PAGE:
algebras without identity

This problem is an exercise from Drozd-Kirichenko's book Finite Dimensional Algebras, page 29.

Let $k$ be a field. Let $A$ be a $k$-algebra not necessarily with identity.

Let $\overline A$ be the algebra obtained from $A$ by adjoining an identity : $\overline {A}=\{(a,\alpha) \mid a\in A,\alpha \in k\}.$

a) Prove that the elements of the form $(a, 0)$ generate an ideal of $\overline A$ which is isomorphic to $A$ (as an algebra without an identity).

b) If $A$ has an identity, show that $\overline A \simeq A\times k$.

c) Show that every homomorphism $f : A\rightarrow B$ between two algebras without an identity extends uniquely to a homomorphism $j : \overline A\rightarrow \overline B$ between the algebras with identity, and that every homomorphism $j : \overline A\rightarrow \overline B$ maps $A$ into $B$. In particular, $A \simeq B$ if and only if $\overline A \simeq \overline B$.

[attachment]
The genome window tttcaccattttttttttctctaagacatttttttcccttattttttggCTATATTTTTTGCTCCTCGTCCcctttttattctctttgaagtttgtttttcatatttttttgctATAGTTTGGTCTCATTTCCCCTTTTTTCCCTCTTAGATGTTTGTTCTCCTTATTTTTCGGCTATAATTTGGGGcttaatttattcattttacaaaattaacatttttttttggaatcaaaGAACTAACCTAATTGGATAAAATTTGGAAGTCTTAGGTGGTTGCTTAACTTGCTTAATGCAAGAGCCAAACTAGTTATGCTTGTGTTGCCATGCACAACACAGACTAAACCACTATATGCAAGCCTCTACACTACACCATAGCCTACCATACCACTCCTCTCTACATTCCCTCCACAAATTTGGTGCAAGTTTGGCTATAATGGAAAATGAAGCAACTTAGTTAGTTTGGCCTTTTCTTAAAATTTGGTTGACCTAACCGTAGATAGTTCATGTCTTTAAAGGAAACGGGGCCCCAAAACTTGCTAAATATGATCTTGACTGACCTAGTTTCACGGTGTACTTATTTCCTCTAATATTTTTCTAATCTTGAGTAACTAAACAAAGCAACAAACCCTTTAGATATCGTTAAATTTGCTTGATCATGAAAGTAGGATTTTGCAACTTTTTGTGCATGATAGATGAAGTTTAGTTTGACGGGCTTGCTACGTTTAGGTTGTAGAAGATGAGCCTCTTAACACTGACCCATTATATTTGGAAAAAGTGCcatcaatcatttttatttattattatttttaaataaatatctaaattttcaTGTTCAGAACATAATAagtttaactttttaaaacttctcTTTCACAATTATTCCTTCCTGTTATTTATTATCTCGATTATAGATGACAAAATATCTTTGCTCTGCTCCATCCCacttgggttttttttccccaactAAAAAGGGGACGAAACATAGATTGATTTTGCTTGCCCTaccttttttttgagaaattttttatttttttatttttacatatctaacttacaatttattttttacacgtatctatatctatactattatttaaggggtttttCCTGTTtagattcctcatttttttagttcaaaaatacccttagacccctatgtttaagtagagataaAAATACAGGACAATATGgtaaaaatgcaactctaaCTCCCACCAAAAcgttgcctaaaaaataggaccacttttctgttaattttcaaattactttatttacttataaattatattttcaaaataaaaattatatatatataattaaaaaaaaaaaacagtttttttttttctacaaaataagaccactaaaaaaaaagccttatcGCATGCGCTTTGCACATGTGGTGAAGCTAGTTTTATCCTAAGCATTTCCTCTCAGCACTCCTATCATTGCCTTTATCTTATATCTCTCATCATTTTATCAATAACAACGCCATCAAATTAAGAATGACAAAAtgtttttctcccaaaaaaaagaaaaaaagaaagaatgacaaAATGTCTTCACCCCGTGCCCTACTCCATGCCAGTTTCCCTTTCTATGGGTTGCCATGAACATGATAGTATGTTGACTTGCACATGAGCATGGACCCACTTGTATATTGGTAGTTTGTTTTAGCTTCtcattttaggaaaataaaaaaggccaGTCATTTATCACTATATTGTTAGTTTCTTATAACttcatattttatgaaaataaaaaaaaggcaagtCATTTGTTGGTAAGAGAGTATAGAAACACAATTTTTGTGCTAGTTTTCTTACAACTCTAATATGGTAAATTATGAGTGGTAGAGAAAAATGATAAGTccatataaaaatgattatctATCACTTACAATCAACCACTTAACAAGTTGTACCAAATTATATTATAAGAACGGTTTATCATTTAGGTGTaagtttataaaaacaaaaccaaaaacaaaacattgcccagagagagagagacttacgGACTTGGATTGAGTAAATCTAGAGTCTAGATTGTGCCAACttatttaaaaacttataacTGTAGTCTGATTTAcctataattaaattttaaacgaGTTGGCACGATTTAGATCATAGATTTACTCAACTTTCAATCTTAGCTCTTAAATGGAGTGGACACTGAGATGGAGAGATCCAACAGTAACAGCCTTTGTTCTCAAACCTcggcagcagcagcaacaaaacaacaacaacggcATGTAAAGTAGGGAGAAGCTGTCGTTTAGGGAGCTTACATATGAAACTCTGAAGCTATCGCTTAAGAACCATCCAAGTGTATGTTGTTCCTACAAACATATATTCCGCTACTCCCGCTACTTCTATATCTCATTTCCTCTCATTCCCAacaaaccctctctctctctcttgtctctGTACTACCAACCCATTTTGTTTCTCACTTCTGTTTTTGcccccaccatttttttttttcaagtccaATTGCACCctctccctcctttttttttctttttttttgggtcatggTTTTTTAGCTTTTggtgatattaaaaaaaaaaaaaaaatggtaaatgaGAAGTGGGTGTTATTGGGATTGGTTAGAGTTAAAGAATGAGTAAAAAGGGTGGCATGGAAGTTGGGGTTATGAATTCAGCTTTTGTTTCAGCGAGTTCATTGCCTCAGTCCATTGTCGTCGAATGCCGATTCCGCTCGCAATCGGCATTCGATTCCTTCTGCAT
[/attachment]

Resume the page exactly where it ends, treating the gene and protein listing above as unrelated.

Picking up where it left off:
There is one extra information added in the translated version (in Chinese): every proper ideal of $\overline A$ is contained in $A$ (the ideal constructed in a) which is isomorphic to $A$).

My problem is how to prove this and how to use this to prove c): $j$ maps $A$ into $B$.

I've tried to prove : if an ideal $I$ of $\overline A$ contains any $(a,1)$, then it must be $\overline A$ itself. I've tried so many times but failed: I could not use $(a,1)$ to get $(a,0)$.

• The algebra $\overline A$ is defined with componentwise scalar multiplication and addition, and the multiplication is defined by: $(a,\alpha)(b,\beta)=(ab+\beta a+\alpha b,\alpha \beta)$ – user12580 May 25 '16 at 13:58